If any additional information is required, let me know and i will provide.

    PS: Yes we still use CRT monitors. :p I still have one connected to an IBM 300GL that i restored last year, but this is my first computer monitor so that's why i wanted to fix it. :)

    EDIT: And if you didn't understand something i wrote, please say so, so i can rephrase it. :)
     
    Last edited: Mar 18, 2014
  12. shteii01

    AAC Fanatic!

    Feb 19, 2010
    3,373
    494
    I am back to using my old Sony Trinitron 17" CRT because one capacitor broke on the power board of my 22" LCD.
     
  13. u2020bullet

    Thread Starter New Member

    Mar 18, 2014
    9
    1
    Ok, so it's a coax cable judging by my google search, didn't know that earlier, english is not my primary language so my apologies for any mistakes. :)
     
  14. Zerotolerance

    Member

    Sep 18, 2011
    56
    10
    I have repaired several LCD PSU's due to faulty caps. Darn things! u2020bullet please take a pic for us of the connector and wires exposed so that we can see what you did if possible.

    The smaller wires are your signal wires

    BTW, I never would have guessed english was not your first language :)

    What pins do you have the RGB wires connected to on the VGA connector?
     
    Last edited: Mar 18, 2014
    u2020bullet likes this.
  15. u2020bullet

    Thread Starter New Member

    Mar 18, 2014
    9
    1
    So since that didn't work and it wasn't exactly reversable (seeing as how i melted the ends on the electrical tape), i cut the connector off, tried to open it, and i guess someone in LG decided their cables should be unopenable, which means a busted VGA connector. Luckily i have 2 spare VGA connectors, but the problems is, i have no idea how to connect them, no pinout i found online shows exactly which wire goes where, so i'll just remove the insulation off the wire from the monitor, take a picture and post it here, and you guys might be able to tell me which to solder on what part of the connector. Picture incoming in a few minutes (just gotta re-strip the insulation).

    Photo: Sorry about the picture quality, my camera is empty so i had to take this one with a phone camera.
    As you can see, the thick green wire doesn't have anything wrapped around it like the red and the blue.

    [​IMG]
     
    Last edited: Mar 18, 2014
    Zerotolerance likes this.
  16. Zerotolerance

    Member

    Sep 18, 2011
    56
    10
  17. kubeek

    AAC Fanatic!

    Sep 20, 2005
    4,669
    804
    The schematic doesn´t seem to be too helpful in this matter. If your colours are still filckering when you move the cable, then I suggest you take a multimeter and find out which colours of the cable correspond to which pins on the vga connector, and which colours go wher inside the monitor. Then get a new vga cable, cut one end of, once again find the appropriate pins and match them and connect the wires to proper places inside the monitor.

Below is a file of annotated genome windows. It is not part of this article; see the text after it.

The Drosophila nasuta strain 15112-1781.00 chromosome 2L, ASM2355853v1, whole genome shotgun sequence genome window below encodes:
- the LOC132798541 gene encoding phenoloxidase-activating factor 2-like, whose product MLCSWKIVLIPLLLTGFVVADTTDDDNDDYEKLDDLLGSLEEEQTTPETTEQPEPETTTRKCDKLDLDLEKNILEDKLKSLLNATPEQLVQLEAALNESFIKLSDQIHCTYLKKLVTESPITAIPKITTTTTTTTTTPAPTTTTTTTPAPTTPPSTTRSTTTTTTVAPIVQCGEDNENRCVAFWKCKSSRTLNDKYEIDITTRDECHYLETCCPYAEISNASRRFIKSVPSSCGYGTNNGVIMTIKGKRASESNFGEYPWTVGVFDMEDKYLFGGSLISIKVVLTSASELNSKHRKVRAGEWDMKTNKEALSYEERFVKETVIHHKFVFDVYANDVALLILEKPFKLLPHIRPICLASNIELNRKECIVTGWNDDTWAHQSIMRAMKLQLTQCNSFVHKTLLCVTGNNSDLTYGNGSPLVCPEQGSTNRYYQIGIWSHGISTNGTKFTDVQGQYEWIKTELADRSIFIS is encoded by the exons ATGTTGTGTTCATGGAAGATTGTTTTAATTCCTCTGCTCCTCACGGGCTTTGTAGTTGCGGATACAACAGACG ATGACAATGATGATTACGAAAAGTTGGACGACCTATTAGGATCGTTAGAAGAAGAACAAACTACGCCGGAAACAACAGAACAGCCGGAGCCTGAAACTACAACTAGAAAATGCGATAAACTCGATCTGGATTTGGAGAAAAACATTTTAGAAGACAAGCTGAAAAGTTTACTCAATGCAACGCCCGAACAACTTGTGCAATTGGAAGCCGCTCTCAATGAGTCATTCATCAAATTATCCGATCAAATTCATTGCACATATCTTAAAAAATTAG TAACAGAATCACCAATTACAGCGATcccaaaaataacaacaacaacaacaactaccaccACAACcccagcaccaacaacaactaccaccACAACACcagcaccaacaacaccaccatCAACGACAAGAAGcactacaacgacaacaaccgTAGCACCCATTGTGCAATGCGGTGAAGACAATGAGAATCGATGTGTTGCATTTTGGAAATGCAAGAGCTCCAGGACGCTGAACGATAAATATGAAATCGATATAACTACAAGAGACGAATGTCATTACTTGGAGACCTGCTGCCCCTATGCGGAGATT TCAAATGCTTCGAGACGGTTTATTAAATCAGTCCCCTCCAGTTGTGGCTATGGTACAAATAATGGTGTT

u2020bullet likes this.
  18. Zerotolerance

    Member

    Sep 18, 2011
    56
    10
    It will help if he breaks open his monitor and follows the traces. Then again I don't know his technical ability or ability to read a schematic. :confused::cool:

    I suggest buying a VGA cable with the VGA connector already on the end and unsolder the traces inside the monitor and solder the new cable to the inside of the monitor. That's your best bet it seems with your technical ability ??? IDK

    kubeek sorry didnt read your entire post. I assume you are saying the same thing?
     
    u2020bullet likes this.
  19. kubeek

    AAC Fanatic!

    Sep 20, 2005
    4,669
    804
    Yes I was trying to say the same thing, but the schematic doesn´t show colours of wires and it will not be too easy to trace the signals from the chips if you dont have enough experince, so I was trying to show how to work out what goes where just from the old cable. Not too sure how inteligible it was though ;)
     
    u2020bullet likes this.
  20. WBahn

    Moderator

    Mar 31, 2012
    17,715
    4,786
    The signals are going to be pretty sensitive to EMI since they have about a 100MHz bandwidth. So even if your patch job didn't have any DC faults (and it might have -- you should have ohmed it out (checked continuity, including cross-continuity) as you went, your problems could be due to cross talk and EMI pick-up. Is the ferrite coil still in place, or was it on the part of the cable that got chewed?
     
    u2020bullet likes this.
Loading...